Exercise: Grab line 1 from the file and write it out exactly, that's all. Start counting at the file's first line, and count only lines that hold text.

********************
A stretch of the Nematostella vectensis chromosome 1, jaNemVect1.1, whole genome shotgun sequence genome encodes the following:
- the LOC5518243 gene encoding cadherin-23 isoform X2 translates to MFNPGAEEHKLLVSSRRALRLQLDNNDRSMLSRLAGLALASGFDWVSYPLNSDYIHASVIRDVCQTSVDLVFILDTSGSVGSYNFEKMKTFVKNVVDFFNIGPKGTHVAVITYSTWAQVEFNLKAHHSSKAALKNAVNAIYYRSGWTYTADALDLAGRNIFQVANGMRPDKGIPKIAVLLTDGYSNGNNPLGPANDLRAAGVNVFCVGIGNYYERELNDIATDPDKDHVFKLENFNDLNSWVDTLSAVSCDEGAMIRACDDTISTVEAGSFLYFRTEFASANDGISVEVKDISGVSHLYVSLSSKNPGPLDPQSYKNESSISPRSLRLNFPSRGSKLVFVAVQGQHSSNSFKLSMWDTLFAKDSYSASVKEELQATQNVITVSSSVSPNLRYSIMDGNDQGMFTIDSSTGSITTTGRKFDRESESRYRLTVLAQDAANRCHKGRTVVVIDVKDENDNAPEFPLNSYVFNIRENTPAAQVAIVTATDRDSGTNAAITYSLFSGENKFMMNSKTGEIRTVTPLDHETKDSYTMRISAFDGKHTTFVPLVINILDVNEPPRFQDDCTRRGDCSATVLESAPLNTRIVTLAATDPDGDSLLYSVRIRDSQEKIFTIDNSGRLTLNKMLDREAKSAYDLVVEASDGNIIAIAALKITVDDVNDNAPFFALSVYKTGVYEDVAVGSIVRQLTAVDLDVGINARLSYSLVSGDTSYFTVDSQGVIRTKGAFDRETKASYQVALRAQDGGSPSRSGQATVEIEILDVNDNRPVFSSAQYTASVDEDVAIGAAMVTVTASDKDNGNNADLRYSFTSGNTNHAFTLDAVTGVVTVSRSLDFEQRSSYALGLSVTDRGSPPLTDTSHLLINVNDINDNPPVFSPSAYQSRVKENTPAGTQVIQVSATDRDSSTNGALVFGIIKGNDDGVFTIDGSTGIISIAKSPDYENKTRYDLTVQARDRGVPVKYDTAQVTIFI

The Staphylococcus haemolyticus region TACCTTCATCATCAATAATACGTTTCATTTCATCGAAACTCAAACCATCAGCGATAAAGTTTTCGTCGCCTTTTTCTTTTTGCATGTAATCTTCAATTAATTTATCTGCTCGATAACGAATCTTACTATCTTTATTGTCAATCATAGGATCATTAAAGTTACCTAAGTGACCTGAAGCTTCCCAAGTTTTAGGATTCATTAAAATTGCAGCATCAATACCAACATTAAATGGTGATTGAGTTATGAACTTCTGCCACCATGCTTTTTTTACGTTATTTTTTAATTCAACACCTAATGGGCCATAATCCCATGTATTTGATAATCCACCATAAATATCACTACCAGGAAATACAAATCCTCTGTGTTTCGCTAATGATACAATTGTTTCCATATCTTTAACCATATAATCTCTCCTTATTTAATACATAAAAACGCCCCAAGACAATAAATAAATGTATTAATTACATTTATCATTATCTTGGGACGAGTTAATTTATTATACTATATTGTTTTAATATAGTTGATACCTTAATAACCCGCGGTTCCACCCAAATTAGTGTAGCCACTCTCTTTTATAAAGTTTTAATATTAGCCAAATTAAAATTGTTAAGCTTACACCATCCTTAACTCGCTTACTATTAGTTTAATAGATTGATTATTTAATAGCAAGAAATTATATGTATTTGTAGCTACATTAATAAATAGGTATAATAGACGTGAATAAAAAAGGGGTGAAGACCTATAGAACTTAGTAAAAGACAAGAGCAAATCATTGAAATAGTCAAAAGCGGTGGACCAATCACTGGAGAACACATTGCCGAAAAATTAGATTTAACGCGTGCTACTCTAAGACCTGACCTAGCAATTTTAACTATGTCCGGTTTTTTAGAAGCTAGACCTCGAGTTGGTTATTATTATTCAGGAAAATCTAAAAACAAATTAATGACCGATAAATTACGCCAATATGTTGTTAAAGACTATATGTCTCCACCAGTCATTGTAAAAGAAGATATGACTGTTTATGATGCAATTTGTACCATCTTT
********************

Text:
A stretch of the Nematostella vectensis chromosome 1, jaNemVect1.1, whole genome shotgun sequence genome encodes the following: